Smackdown Books 2019

Arlene's smackdown20 book montage

The Truth as Told by Mason Buttle
Ghost Boys
What the Night Sings
Moonrise
Sadie
Shout
The Season of Styx Malone
A Heart in a Body in the World
Ebb and Flow
I, Claudia
Hey, Kiddo
Merci Suárez Changes Gears
Speechless
The Benefits of Being an Octopus
Hearts Unbroken
Stepsister
Born to Fly: The First Women's Air Race Across America
The Faithful Spy: Dietrich Bonhoeffer and the Plot to Kill Hitler
The Weight of Our Sky
House of Salt and Sorrows


Arlene's favorite books »

Monday, May 11, 2020

The Final Three

Patron Saints of Nothing: This book tackled a timely and difficult topic in a way which engaged me.  I flew through the book despite thinking I might not when I first picked it up. 

Moonrise: I could not put this novel down.  I read it in one big, late night gulp which left me feeling prickly eyed and fluffy brained the next day.  Although I love novels in verse, I actually forgot this was in verse while I was reading it.  Good thing, bad thing? I'm not sure, but I was on the edge of my seat and invested in all the characters and their outcomes.  I could 'feel' from all the perspectives in this novel.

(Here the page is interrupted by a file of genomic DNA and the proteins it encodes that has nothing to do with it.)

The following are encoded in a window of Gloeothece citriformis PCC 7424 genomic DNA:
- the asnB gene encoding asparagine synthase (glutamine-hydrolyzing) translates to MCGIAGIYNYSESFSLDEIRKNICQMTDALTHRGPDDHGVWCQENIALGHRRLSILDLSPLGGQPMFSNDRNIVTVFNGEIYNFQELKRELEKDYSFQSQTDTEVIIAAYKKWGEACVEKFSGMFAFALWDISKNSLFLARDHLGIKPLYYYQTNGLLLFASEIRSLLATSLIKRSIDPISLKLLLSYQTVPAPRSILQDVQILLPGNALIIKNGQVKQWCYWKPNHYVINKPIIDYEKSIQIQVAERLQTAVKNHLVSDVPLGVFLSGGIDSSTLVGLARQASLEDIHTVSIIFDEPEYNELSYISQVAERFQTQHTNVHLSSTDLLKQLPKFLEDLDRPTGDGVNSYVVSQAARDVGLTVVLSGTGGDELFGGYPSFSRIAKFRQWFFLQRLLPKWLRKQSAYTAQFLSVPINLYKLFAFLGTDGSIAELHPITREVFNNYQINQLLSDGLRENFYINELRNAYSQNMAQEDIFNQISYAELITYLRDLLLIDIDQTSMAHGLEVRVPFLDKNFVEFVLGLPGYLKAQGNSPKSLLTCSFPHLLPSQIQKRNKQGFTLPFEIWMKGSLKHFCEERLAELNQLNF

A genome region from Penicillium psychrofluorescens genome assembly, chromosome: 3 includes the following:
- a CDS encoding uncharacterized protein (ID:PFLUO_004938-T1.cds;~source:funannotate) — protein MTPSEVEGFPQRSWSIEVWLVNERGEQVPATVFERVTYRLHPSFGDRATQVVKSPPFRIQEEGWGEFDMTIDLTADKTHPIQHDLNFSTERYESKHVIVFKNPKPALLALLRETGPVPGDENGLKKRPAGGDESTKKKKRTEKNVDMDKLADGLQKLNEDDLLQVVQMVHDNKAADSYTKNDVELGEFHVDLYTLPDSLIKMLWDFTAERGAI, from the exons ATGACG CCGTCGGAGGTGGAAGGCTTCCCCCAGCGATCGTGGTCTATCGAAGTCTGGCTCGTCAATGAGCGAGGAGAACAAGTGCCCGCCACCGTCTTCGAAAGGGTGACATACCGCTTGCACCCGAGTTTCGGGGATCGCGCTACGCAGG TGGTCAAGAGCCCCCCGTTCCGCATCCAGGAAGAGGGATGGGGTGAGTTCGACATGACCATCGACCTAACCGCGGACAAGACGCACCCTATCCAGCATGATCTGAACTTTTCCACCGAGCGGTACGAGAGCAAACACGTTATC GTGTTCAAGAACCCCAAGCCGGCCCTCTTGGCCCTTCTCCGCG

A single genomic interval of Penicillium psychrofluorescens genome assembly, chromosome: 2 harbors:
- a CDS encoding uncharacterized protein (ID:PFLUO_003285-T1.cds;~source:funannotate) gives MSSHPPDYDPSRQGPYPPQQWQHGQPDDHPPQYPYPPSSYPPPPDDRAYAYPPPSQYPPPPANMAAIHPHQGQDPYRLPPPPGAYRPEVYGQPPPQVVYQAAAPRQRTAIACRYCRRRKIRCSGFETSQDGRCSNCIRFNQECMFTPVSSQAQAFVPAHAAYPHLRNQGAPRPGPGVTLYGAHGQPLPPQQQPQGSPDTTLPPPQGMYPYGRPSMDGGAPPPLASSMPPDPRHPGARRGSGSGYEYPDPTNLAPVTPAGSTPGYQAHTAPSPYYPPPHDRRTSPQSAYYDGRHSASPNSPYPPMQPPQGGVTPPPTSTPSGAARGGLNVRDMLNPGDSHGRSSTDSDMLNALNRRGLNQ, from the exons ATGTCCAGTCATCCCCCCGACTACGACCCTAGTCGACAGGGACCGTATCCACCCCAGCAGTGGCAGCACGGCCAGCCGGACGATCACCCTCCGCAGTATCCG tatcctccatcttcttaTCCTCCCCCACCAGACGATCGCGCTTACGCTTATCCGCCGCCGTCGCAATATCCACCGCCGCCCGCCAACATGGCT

Mason Buttle: The heart and soul of this book was Mason.  Throughout the book I was rooting for him, trying to keep him going and willing him to overcome.  I was invested in his 'Dragon' and found his use of it inspiring, to me it was perfect that what he produced on it became key to the story.  The idea of discovering the power of writing in whatever way works for you is close to my heart.